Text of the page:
Wildlife in the winter: Survival is an admirable feat
Winter in Routt County has been fierce this year with deep snowpack and frigid temperatures. While humans stay cozy from within the warm insulation of their Gore-Tex lined winter apparel, local wildlife doesn’t have it so easy.
The adaptability of wild animals is frequently credited to natural instincts — or thick fur coats — but what humans perceive as a preternatural relationship between life and the elements, is for many animals, a constant balancing act of competing needs.
For big game mammals such as elk and deer, conserving energy is a high priority once the temperatures drop. Food is scarce in the wintertime and far less nutritious. Even though mammals spend the fall storing as much fat as they can, they must be careful not to burn too many calories once the cold settles in.
“They are slowly starving to death throughout the winter,” said Jeff Yost, a retired wildlife biologist. “They’re losing those fat reserves and they got to make it to spring.”
Heavy winters with late-season snowfall pose danger to big game animals. During an especially long and brutal winter from 2010-2011, Yost estimated that about a third of the bighorn sheep herd living in the Zirkel Wilderness died of starvation. He explained that the sheep struggled to find food, while the snow continued falling well into June.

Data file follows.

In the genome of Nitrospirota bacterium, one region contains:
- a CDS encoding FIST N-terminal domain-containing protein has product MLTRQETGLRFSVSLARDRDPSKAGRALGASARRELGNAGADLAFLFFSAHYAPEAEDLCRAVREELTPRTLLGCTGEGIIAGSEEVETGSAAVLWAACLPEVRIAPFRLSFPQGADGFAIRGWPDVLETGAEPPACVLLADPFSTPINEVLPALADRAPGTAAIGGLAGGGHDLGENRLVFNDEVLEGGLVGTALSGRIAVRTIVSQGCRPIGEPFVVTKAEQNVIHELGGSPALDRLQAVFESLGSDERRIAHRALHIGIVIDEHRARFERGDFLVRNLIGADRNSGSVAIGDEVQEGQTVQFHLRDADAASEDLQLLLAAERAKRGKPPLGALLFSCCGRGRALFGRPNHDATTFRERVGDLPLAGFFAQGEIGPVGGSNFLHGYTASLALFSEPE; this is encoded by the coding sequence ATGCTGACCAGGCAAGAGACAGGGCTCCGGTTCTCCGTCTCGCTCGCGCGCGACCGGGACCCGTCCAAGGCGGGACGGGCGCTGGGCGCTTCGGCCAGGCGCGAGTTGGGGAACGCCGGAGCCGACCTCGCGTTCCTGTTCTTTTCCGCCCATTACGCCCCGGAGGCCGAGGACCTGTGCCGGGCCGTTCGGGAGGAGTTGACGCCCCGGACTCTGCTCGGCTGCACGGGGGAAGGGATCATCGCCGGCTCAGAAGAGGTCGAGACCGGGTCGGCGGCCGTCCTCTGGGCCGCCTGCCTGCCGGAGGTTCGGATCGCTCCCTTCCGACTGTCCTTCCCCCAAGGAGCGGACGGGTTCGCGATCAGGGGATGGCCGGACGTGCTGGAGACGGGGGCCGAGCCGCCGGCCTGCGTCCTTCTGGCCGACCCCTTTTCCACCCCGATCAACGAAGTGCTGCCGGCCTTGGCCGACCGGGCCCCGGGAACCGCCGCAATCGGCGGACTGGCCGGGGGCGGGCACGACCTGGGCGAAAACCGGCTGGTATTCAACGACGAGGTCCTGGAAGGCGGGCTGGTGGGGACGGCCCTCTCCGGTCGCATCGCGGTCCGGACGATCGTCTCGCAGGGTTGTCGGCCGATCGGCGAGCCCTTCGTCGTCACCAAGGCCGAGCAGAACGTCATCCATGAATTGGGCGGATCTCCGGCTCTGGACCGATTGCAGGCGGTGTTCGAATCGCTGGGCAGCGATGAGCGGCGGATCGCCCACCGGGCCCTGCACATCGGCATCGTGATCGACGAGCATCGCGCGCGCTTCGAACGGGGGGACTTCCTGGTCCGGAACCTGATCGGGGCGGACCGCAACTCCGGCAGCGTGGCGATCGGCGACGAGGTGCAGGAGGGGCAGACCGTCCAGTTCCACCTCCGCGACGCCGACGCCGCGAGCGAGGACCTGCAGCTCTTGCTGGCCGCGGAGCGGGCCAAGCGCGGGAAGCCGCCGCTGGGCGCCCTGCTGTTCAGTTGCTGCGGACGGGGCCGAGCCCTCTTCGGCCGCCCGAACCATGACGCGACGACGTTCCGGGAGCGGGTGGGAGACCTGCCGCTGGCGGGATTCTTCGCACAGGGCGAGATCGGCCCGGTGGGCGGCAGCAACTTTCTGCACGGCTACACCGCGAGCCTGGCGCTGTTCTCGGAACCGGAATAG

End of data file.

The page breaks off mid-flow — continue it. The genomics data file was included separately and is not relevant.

Luckily, the subsequent winters weren’t as brutal.
“That herd is doing really well now,” Yost said. “The numbers have really bounced back.”
Deer, elk and moose have similar habitats but experience winter very differently. Of the three, deer are the least adapted to snow because they’re the smallest and have the shortest legs, so they tend to migrate to lower elevations and southern slopes earlier than the other two. Yost said that as early as September, the deer around Steamboat start to migrate toward Craig and Maybell.
In terms of size, elk are in the middle of the other two undulates. While the two layers of fur elk possess are quite resilient to cold temperatures, elk will migrate from areas with deep snowpack to save energy, especially if the snow is crusted, hardpacked or icy. During winter, elk eat a lot of grasses that get covered in snow, so elk will seek food elsewhere if the top snow layers make it difficult for them to paw through it.
Yost said elk can tolerate deep snow, but exceptionally hard winters are known to happen and pose dangers for the weaker elk or calves.
“If you start getting snow that’s up to the third or fourth wire on the fences, that gets to be the point where we’re at the hard winter and you’re going to start losing elk,” Yost said.
Yost said that before the Yampa Valley was settled, elk would move from the mountains into the valley near sources of water, but now that the area is populated by humans, the local elk population isn’t just taking weather into account, but also seeks winter ranges that keep people at a distance.